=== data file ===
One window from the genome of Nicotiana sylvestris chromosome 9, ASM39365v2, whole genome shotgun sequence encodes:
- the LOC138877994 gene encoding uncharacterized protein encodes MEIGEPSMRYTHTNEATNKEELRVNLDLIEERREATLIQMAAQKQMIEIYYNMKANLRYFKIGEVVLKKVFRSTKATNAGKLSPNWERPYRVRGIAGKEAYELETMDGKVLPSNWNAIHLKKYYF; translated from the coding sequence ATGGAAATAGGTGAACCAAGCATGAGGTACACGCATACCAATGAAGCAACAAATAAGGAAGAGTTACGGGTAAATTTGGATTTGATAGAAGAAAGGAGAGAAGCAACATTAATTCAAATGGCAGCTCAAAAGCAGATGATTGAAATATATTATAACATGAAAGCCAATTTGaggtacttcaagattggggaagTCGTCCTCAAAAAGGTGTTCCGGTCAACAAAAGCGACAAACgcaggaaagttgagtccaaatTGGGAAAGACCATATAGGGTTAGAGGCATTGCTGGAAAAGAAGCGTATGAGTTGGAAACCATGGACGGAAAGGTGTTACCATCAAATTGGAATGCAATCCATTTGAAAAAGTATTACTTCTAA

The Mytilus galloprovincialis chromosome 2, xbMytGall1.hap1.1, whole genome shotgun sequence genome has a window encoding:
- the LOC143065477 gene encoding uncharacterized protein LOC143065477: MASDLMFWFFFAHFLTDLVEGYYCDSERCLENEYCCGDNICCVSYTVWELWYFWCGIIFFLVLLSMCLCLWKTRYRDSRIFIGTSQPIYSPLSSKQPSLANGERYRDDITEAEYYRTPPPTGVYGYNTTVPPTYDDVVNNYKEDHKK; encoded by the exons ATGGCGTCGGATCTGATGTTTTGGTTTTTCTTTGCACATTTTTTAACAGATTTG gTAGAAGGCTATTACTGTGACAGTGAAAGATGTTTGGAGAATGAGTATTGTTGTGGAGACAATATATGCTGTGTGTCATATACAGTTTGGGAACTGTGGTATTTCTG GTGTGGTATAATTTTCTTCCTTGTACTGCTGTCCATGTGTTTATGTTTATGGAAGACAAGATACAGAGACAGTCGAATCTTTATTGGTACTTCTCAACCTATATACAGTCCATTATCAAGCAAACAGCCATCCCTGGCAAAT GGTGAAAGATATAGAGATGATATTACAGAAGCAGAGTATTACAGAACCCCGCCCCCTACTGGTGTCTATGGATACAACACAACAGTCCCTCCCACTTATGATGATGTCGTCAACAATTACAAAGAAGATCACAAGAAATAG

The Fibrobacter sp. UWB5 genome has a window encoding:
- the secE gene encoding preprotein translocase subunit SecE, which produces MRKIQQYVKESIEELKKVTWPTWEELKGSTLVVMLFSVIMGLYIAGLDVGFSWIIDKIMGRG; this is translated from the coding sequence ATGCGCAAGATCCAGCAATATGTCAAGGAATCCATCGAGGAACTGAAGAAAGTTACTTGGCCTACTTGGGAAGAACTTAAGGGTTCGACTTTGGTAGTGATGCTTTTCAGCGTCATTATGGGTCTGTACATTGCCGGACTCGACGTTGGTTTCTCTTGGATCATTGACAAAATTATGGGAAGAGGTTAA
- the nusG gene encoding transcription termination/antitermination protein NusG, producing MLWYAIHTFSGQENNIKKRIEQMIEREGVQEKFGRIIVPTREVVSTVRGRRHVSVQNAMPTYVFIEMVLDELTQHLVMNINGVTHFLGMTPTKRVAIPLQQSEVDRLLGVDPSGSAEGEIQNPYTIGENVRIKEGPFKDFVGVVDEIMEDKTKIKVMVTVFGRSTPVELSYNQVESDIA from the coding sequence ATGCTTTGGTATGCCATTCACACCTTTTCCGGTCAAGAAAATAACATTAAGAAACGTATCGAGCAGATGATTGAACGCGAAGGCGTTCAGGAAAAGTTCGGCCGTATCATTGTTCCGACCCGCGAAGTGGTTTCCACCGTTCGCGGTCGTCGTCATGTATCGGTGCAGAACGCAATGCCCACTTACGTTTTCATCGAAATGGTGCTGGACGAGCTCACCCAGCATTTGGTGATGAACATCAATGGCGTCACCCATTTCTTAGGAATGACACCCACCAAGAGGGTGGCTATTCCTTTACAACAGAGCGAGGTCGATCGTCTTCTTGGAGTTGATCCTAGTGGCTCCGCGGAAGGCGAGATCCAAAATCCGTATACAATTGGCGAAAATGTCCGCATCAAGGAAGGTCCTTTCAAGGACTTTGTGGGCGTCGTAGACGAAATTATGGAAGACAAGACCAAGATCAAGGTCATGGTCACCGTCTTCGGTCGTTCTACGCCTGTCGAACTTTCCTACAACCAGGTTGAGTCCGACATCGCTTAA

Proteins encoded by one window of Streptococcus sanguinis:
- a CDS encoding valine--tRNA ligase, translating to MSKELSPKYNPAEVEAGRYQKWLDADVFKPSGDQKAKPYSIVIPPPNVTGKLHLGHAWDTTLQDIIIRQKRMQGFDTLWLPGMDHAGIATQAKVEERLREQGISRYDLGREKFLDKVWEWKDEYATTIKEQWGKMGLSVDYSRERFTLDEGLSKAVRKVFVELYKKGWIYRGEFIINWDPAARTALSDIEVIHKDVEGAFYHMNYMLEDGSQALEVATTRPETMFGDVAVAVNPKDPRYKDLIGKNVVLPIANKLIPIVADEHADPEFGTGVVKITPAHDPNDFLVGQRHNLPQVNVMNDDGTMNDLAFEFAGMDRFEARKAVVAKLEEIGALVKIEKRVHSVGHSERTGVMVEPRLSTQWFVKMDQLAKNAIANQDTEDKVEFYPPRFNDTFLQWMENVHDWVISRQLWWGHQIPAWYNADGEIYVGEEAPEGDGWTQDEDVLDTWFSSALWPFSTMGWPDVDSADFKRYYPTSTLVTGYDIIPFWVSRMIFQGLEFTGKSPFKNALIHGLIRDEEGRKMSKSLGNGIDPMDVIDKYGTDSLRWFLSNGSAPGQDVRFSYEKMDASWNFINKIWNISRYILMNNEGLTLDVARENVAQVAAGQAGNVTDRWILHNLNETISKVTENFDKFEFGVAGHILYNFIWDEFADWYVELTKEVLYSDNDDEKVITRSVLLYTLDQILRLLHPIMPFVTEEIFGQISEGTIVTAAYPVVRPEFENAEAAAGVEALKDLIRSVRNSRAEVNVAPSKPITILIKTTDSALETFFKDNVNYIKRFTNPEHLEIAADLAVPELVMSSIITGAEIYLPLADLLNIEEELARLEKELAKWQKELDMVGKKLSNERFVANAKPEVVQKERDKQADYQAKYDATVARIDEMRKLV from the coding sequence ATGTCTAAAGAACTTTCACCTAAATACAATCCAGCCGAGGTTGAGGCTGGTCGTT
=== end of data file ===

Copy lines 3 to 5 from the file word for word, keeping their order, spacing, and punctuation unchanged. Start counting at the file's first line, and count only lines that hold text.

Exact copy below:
The Mytilus galloprovincialis chromosome 2, xbMytGall1.hap1.1, whole genome shotgun sequence genome has a window encoding:
- the LOC143065477 gene encoding uncharacterized protein LOC143065477: MASDLMFWFFFAHFLTDLVEGYYCDSERCLENEYCCGDNICCVSYTVWELWYFWCGIIFFLVLLSMCLCLWKTRYRDSRIFIGTSQPIYSPLSSKQPSLANGERYRDDITEAEYYRTPPPTGVYGYNTTVPPTYDDVVNNYKEDHKK; encoded by the exons ATGGCGTCGGATCTGATGTTTTGGTTTTTCTTTGCACATTTTTTAACAGATTTG gTAGAAGGCTATTACTGTGACAGTGAAAGATGTTTGGAGAATGAGTATTGTTGTGGAGACAATATATGCTGTGTGTCATATACAGTTTGGGAACTGTGGTATTTCTG GTGTGGTATAATTTTCTTCCTTGTACTGCTGTCCATGTGTTTATGTTTATGGAAGACAAGATACAGAGACAGTCGAATCTTTATTGGTACTTCTCAACCTATATACAGTCCATTATCAAGCAAACAGCCATCCCTGGCAAAT GGTGAAAGATATAGAGATGATATTACAGAAGCAGAGTATTACAGAACCCCGCCCCCTACTGGTGTCTATGGATACAACACAACAGTCCCTCCCACTTATGATGATGTCGTCAACAATTACAAAGAAGATCACAAGAAATAG

The Fibrobacter sp. UWB5 genome has a window encoding: